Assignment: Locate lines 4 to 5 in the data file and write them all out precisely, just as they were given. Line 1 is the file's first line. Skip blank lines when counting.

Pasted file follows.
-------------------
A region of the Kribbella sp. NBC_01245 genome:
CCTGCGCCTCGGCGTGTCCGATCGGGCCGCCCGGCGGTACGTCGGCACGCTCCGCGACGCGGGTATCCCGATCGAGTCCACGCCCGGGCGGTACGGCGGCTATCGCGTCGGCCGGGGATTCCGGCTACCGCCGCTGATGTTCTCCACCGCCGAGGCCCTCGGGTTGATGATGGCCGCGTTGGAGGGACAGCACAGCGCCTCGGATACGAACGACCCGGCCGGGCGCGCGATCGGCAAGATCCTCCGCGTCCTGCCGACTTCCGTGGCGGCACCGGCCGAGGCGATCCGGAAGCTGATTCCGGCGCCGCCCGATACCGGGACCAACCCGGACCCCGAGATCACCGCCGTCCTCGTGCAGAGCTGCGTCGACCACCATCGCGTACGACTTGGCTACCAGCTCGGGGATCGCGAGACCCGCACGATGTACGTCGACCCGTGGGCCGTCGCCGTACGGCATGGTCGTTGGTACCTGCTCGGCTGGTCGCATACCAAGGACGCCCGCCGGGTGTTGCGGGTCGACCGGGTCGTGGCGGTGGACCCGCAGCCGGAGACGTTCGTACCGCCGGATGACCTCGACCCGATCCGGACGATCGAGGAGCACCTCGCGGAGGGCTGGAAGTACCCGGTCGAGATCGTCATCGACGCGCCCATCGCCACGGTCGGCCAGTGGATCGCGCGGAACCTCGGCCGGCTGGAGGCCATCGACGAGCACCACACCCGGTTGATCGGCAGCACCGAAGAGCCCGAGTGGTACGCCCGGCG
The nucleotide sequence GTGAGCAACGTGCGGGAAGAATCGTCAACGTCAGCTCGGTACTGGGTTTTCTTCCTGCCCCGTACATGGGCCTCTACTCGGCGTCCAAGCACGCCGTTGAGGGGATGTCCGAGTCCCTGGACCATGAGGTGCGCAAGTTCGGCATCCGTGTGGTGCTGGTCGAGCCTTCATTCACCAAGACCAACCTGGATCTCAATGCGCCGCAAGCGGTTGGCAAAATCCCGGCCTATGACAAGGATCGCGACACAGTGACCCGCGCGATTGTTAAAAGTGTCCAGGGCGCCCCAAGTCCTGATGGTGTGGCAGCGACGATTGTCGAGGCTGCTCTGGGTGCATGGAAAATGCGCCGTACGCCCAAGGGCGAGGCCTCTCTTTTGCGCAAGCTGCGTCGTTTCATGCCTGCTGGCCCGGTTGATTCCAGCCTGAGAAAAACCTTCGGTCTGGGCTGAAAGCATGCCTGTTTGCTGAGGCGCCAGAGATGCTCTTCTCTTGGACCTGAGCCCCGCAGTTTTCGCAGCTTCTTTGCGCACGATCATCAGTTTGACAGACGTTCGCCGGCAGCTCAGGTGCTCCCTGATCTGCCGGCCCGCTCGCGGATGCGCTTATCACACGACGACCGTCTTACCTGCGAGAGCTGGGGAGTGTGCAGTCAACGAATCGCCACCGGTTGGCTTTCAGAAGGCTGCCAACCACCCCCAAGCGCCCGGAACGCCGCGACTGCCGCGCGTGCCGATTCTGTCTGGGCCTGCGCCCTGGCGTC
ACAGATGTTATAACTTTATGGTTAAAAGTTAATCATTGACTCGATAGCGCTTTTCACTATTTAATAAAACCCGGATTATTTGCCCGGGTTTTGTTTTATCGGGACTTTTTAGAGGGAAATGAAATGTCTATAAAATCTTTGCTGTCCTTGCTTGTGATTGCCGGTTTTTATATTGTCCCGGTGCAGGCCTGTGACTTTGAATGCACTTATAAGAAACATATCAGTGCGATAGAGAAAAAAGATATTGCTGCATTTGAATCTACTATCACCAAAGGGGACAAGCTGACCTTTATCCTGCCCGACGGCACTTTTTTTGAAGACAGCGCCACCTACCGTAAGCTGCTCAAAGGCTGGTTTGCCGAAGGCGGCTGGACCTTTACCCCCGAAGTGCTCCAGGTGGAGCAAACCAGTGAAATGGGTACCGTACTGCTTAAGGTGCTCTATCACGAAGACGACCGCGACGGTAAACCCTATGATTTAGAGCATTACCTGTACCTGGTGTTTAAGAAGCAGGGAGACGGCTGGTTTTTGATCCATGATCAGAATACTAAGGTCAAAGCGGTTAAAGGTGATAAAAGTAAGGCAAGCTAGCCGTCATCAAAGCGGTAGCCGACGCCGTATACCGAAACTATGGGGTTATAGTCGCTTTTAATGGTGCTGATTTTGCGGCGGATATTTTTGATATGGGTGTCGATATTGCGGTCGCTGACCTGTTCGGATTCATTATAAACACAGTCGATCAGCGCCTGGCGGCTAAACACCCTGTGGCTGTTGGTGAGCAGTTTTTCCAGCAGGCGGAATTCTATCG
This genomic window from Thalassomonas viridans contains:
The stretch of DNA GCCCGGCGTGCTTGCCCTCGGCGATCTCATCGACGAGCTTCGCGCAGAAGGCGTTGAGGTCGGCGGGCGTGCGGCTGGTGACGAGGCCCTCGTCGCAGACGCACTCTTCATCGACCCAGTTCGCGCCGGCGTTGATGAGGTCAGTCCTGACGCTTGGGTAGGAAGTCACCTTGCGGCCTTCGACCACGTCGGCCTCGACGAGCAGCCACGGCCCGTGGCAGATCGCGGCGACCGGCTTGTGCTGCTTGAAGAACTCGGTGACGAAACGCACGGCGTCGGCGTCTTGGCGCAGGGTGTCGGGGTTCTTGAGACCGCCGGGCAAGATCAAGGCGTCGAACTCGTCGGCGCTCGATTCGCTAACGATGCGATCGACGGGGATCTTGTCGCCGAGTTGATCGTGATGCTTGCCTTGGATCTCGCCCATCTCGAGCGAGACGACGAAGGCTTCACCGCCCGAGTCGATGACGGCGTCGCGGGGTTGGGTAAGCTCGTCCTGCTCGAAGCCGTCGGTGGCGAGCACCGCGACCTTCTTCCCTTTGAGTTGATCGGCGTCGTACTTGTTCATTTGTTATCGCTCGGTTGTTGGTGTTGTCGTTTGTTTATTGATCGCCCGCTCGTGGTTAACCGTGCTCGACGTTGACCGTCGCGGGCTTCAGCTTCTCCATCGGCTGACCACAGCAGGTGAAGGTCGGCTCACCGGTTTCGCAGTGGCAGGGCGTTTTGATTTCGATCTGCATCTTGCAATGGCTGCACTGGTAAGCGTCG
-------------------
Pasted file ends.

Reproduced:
ACAGATGTTATAACTTTATGGTTAAAAGTTAATCATTGACTCGATAGCGCTTTTCACTATTTAATAAAACCCGGATTATTTGCCCGGGTTTTGTTTTATCGGGACTTTTTAGAGGGAAATGAAATGTCTATAAAATCTTTGCTGTCCTTGCTTGTGATTGCCGGTTTTTATATTGTCCCGGTGCAGGCCTGTGACTTTGAATGCACTTATAAGAAACATATCAGTGCGATAGAGAAAAAAGATATTGCTGCATTTGAATCTACTATCACCAAAGGGGACAAGCTGACCTTTATCCTGCCCGACGGCACTTTTTTTGAAGACAGCGCCACCTACCGTAAGCTGCTCAAAGGCTGGTTTGCCGAAGGCGGCTGGACCTTTACCCCCGAAGTGCTCCAGGTGGAGCAAACCAGTGAAATGGGTACCGTACTGCTTAAGGTGCTCTATCACGAAGACGACCGCGACGGTAAACCCTATGATTTAGAGCATTACCTGTACCTGGTGTTTAAGAAGCAGGGAGACGGCTGGTTTTTGATCCATGATCAGAATACTAAGGTCAAAGCGGTTAAAGGTGATAAAAGTAAGGCAAGCTAGCCGTCATCAAAGCGGTAGCCGACGCCGTATACCGAAACTATGGGGTTATAGTCGCTTTTAATGGTGCTGATTTTGCGGCGGATATTTTTGATATGGGTGTCGATATTGCGGTCGCTGACCTGTTCGGATTCATTATAAACACAGTCGATCAGCGCCTGGCGGCTAAACACCCTGTGGCTGTTGGTGAGCAGTTTTTCCAGCAGGCGGAATTCTATCG
This genomic window from Thalassomonas viridans contains: